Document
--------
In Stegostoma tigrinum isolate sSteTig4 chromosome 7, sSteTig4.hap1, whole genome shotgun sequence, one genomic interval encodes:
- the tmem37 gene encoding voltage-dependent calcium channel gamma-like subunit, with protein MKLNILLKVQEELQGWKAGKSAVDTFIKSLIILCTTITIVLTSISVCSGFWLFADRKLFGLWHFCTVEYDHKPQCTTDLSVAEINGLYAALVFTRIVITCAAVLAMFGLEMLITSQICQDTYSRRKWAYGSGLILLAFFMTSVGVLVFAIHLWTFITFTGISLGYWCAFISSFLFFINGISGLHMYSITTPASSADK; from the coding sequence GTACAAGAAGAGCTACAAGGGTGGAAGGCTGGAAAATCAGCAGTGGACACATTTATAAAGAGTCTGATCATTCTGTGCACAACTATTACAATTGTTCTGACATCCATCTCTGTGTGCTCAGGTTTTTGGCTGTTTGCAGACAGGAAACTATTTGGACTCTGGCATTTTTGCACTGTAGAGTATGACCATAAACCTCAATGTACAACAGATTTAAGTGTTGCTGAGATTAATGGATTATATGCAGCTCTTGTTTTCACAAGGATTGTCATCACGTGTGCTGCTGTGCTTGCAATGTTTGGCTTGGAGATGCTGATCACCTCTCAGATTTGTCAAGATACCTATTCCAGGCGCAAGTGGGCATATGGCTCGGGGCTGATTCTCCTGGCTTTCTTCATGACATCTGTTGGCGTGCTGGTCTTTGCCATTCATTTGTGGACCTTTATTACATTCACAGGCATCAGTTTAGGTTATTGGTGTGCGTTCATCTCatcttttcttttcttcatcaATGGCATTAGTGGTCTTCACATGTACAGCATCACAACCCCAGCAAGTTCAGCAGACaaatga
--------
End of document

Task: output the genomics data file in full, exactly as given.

In Stegostoma tigrinum isolate sSteTig4 chromosome 7, sSteTig4.hap1, whole genome shotgun sequence, one genomic interval encodes:
- the tmem37 gene encoding voltage-dependent calcium channel gamma-like subunit, with protein MKLNILLKVQEELQGWKAGKSAVDTFIKSLIILCTTITIVLTSISVCSGFWLFADRKLFGLWHFCTVEYDHKPQCTTDLSVAEINGLYAALVFTRIVITCAAVLAMFGLEMLITSQICQDTYSRRKWAYGSGLILLAFFMTSVGVLVFAIHLWTFITFTGISLGYWCAFISSFLFFINGISGLHMYSITTPASSADK; from the coding sequence GTACAAGAAGAGCTACAAGGGTGGAAGGCTGGAAAATCAGCAGTGGACACATTTATAAAGAGTCTGATCATTCTGTGCACAACTATTACAATTGTTCTGACATCCATCTCTGTGTGCTCAGGTTTTTGGCTGTTTGCAGACAGGAAACTATTTGGACTCTGGCATTTTTGCACTGTAGAGTATGACCATAAACCTCAATGTACAACAGATTTAAGTGTTGCTGAGATTAATGGATTATATGCAGCTCTTGTTTTCACAAGGATTGTCATCACGTGTGCTGCTGTGCTTGCAATGTTTGGCTTGGAGATGCTGATCACCTCTCAGATTTGTCAAGATACCTATTCCAGGCGCAAGTGGGCATATGGCTCGGGGCTGATTCTCCTGGCTTTCTTCATGACATCTGTTGGCGTGCTGGTCTTTGCCATTCATTTGTGGACCTTTATTACATTCACAGGCATCAGTTTAGGTTATTGGTGTGCGTTCATCTCatcttttcttttcttcatcaATGGCATTAGTGGTCTTCACATGTACAGCATCACAACCCCAGCAAGTTCAGCAGACaaatga